More than a year into Russia’s invasion of Ukraine, the war has wrought a heartbreaking toll that stretches from Kyiv to Boston.
In Massachusetts, Ukrainians and their supporters have turned their grief into action: They are racing to help refugees from Ukraine settle in the state; they call for continued support of Ukraine, urging President Biden to step up aid; and they’re trying to ensure Americans’ backing for Ukraine will not waver.
Ukrainians at home and in the United States remain resolute, and dream of a homeland that remains free, they said.
“This year, we showed a lot about who Ukrainians [are], what they can do, how they’re united,” said Nika Chelnokova, 21, a Suffolk University student from Ukraine. “We are still fighting.”
Since Russian forces invaded Ukraine on Feb. 24, 2022, tens of thousands have died in one of the worst conflicts seen in Europe since the end of World War II.
The war also touched off a colossal humanitarian crisis, as millions have fled as refugees, including more than 270,000 who have journeyed to the US. Millions more remain in Ukraine, but are displaced from their homes.
Massachusetts, which has experienced a massive influx of refugees from places like Haiti, Colombia, Peru, Venezuela, and Afghanistan, has also recorded more than 1,100 new arrivals from Ukraine between October 2021 and the end of January through a federal humanitarian program, according to a spokesperson for the state Executive Office of Health and Human Services.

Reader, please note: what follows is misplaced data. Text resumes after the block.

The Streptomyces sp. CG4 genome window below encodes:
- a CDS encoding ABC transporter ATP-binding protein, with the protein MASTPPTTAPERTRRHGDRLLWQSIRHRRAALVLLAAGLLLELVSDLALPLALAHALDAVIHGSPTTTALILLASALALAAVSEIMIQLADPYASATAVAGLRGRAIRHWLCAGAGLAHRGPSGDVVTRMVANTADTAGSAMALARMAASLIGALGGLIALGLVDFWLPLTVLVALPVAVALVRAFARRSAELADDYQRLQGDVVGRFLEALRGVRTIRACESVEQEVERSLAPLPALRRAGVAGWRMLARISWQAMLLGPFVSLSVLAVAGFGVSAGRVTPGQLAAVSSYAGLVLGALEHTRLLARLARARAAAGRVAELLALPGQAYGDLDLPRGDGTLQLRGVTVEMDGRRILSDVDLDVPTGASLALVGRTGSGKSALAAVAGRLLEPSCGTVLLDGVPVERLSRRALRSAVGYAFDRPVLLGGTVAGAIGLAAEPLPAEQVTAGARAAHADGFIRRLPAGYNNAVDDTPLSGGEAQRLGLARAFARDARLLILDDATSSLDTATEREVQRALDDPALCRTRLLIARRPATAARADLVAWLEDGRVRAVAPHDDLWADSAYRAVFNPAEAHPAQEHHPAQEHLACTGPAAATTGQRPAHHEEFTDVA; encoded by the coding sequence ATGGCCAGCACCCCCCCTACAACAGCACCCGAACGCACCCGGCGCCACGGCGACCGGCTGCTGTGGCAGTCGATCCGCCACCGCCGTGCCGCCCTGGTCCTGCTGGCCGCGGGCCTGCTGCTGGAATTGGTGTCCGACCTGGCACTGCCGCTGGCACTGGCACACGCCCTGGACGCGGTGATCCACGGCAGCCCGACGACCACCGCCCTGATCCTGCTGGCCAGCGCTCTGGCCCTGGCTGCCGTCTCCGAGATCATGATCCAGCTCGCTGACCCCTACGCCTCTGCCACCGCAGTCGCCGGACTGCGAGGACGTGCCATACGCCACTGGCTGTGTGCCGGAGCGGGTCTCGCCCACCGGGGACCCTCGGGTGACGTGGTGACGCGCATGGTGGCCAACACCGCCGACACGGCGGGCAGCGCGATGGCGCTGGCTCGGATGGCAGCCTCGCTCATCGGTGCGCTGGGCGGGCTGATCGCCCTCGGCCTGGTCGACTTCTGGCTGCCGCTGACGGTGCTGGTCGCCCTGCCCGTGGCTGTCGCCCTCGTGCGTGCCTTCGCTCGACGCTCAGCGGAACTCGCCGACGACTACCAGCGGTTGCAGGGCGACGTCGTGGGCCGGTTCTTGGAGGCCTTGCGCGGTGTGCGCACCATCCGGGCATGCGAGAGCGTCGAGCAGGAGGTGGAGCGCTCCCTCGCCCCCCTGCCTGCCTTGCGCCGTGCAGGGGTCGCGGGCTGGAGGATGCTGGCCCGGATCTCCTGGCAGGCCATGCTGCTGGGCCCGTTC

Among the newcomers is Olena Voievoda, a 46-year-old now living in Newton with her 7-year-old daughter at a longtime family friend’s home. They fled Dnipro, Ukraine, and made their way to Prague in the days after the invasion. Her older daughter, a 24-year-old who had been living in Kyiv, also escaped to Prague following the invasion.
Voievoda, who had worked as an event manager in Ukraine, decided to leave so her children weren’t exposed to the war, she said. They are safe in Newton, where she works and her younger daughter goes to school. But she fears for the safety of her loved ones who are still in Ukraine.
“I cry every day, really,” Voievoda said. “I am so worried.”
Ukrainians are increasingly careworn after a year of war. Many, like Voievoda, fear for loved ones still in Ukraine, feel sadness for friends and family who have died, and bitter anger toward Russia for starting a conflict with no apparent end in sight.
“For me, as a Ukrainian, it is an unbearable tragedy to see how entire families are killed and how our beautiful cities are being destroyed,” Voievoda said. “Russians have taken the soul out of us, now there is a place for anger and for great pain.”
The International Institute of New England works with 305 Ukrainian refugees in Massachusetts, including Voievoda. They’re also supporting another 175 in New Hampshire, officials said.
They expect those numbers to grow to nearly 1,000 Ukrainians across the two states by October.
Crissie Ferrara, the managing director for the organization’s Boston office, said psychological support is one of the greatest needs they see in their clients, regardless of where they come from.